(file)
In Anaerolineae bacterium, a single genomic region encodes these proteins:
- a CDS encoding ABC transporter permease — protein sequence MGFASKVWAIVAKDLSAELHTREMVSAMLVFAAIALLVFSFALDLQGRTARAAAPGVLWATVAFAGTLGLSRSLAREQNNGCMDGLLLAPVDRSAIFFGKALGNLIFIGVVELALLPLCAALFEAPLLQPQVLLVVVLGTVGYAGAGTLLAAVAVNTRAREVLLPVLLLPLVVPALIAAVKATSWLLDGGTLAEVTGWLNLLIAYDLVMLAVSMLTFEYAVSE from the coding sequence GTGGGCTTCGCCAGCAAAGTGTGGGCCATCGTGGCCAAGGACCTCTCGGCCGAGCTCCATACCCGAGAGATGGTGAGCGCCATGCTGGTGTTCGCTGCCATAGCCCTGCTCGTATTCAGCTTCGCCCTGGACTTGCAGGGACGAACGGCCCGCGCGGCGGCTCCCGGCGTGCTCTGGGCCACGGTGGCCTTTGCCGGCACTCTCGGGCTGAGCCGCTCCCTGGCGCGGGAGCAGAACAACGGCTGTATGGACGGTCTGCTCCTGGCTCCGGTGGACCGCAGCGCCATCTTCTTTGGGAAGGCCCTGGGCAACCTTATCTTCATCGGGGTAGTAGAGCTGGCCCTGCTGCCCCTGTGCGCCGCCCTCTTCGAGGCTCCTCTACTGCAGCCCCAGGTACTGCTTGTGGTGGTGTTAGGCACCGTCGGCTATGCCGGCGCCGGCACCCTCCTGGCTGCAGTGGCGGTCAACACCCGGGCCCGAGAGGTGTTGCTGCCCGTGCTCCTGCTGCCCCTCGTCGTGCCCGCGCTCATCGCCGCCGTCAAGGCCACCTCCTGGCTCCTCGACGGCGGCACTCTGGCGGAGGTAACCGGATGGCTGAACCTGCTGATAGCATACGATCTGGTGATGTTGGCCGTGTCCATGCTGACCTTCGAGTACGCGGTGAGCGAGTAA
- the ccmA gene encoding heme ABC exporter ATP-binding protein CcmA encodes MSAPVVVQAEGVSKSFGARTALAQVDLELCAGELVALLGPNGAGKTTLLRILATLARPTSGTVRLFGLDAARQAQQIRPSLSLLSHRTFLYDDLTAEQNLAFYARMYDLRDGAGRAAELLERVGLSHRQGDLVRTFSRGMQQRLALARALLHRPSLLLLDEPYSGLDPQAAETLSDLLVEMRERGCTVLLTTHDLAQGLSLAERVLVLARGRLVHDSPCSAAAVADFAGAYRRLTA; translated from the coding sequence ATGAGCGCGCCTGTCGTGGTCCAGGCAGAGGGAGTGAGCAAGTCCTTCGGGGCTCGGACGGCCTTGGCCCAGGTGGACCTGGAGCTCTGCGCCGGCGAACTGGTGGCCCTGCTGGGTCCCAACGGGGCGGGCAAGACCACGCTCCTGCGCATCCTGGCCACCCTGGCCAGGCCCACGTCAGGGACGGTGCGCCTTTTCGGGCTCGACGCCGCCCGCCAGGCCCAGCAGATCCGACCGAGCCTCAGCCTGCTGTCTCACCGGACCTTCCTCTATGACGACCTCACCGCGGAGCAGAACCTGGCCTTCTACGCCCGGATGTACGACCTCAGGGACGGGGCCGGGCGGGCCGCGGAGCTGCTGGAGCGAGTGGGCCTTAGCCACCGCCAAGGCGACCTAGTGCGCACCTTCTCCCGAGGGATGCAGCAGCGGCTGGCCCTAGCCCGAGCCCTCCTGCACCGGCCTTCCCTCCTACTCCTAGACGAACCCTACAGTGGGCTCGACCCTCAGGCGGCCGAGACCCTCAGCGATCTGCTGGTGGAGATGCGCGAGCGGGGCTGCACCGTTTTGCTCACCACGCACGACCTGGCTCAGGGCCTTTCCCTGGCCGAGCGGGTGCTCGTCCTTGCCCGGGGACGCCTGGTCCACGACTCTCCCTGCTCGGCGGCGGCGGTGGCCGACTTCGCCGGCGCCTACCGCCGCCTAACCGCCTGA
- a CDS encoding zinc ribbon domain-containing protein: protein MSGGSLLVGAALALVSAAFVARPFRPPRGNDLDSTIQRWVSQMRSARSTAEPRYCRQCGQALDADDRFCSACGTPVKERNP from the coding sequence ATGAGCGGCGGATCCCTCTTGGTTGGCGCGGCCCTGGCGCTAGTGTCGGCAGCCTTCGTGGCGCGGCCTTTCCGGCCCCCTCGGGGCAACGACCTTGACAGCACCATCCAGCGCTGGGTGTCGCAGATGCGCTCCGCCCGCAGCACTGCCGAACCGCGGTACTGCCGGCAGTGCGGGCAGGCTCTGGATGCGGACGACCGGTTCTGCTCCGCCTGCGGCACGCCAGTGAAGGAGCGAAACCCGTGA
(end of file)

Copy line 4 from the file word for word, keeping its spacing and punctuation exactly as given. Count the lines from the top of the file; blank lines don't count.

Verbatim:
- a CDS encoding zinc ribbon domain-containing protein: protein MSGGSLLVGAALALVSAAFVARPFRPPRGNDLDSTIQRWVSQMRSARSTAEPRYCRQCGQALDADDRFCSACGTPVKERNP from the coding sequence ATGAGCGGCGGATCCCTCTTGGTTGGCGCGGCCCTGGCGCTAGTGTCGGCAGCCTTCGTGGCGCGGCCTTTCCGGCCCCCTCGGGGCAACGACCTTGACAGCACCATCCAGCGCTGGGTGTCGCAGATGCGCTCCGCCCGCAGCACTGCCGAACCGCGGTACTGCCGGCAGTGCGGGCAGGCTCTGGATGCGGACGACCGGTTCTGCTCCGCCTGCGGCACGCCAGTGAAGGAGCGAAACCCGTGA